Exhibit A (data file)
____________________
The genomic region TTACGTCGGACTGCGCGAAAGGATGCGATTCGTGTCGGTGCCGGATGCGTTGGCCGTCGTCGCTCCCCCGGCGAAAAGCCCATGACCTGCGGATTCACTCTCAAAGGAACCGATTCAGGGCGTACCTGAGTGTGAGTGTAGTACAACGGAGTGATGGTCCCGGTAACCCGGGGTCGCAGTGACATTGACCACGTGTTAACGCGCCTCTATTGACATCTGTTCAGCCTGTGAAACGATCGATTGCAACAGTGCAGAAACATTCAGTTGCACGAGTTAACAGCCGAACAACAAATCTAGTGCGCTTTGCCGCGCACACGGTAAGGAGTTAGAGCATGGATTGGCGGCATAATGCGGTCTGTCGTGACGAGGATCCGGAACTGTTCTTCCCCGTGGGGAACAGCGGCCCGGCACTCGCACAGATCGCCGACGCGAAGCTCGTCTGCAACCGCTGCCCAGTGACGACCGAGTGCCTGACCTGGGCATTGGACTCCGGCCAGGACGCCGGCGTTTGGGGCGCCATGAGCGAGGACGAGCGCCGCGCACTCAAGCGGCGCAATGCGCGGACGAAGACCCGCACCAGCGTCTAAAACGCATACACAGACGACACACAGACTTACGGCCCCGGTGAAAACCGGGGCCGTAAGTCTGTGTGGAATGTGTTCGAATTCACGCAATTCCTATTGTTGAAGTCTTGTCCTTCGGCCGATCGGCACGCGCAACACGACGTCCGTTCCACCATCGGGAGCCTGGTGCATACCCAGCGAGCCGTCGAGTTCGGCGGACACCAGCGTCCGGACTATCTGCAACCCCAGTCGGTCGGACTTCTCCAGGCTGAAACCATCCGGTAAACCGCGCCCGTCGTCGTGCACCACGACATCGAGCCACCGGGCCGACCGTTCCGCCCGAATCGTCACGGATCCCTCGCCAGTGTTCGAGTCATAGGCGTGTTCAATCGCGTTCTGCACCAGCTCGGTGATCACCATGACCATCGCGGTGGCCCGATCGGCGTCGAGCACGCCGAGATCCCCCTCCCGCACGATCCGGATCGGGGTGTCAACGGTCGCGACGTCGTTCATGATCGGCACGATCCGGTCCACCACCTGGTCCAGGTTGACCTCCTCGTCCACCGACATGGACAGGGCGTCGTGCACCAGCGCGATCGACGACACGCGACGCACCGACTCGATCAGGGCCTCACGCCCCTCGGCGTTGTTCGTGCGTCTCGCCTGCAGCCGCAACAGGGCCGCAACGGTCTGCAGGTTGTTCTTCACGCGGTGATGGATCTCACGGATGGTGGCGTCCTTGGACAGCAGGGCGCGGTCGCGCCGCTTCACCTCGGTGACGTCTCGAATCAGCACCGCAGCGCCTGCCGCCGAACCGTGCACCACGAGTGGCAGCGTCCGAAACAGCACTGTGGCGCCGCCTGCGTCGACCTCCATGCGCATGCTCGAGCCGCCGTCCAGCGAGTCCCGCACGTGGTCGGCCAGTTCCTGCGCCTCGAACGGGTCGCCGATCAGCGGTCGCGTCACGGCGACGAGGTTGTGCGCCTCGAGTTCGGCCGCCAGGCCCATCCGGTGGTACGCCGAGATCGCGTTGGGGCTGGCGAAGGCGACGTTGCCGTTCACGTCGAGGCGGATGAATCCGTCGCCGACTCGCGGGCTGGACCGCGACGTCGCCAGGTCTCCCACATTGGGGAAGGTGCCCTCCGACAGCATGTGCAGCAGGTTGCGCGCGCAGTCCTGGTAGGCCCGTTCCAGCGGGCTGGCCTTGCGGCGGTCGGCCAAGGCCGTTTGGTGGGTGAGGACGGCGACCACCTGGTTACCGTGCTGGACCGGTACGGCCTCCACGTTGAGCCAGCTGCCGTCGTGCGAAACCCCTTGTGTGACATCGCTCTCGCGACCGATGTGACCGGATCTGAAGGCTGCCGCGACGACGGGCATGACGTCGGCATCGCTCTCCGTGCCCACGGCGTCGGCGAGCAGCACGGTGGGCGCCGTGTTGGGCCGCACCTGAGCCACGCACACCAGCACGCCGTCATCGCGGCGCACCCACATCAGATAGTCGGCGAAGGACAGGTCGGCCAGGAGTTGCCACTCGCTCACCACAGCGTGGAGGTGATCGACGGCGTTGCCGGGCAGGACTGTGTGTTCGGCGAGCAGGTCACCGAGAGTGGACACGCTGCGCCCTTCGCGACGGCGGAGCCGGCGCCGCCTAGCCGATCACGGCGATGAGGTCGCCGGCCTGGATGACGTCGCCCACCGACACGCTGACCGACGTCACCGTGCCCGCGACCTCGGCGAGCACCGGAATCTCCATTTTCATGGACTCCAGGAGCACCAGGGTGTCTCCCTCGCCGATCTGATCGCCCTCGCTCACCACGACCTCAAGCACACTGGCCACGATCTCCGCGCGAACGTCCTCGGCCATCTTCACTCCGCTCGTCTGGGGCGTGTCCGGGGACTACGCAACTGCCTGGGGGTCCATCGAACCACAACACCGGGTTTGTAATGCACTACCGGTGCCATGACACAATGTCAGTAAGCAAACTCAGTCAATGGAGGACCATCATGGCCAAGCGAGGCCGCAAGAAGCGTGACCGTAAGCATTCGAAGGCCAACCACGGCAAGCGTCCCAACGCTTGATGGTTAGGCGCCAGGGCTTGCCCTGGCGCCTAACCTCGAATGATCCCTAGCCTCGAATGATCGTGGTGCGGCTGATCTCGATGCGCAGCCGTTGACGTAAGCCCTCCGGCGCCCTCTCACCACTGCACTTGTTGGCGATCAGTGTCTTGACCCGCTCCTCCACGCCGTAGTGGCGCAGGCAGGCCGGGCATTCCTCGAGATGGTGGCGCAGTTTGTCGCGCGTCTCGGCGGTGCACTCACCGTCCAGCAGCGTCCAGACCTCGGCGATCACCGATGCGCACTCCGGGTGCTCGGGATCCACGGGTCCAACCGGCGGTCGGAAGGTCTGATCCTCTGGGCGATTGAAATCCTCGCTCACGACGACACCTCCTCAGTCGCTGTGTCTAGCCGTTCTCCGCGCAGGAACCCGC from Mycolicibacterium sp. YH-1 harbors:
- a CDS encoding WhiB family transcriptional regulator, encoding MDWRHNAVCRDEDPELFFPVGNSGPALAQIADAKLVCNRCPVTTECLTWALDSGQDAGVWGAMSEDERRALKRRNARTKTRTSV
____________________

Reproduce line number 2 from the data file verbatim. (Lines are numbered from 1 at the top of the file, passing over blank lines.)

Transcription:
- a CDS encoding WhiB family transcriptional regulator, encoding MDWRHNAVCRDEDPELFFPVGNSGPALAQIADAKLVCNRCPVTTECLTWALDSGQDAGVWGAMSEDERRALKRRNARTKTRTSV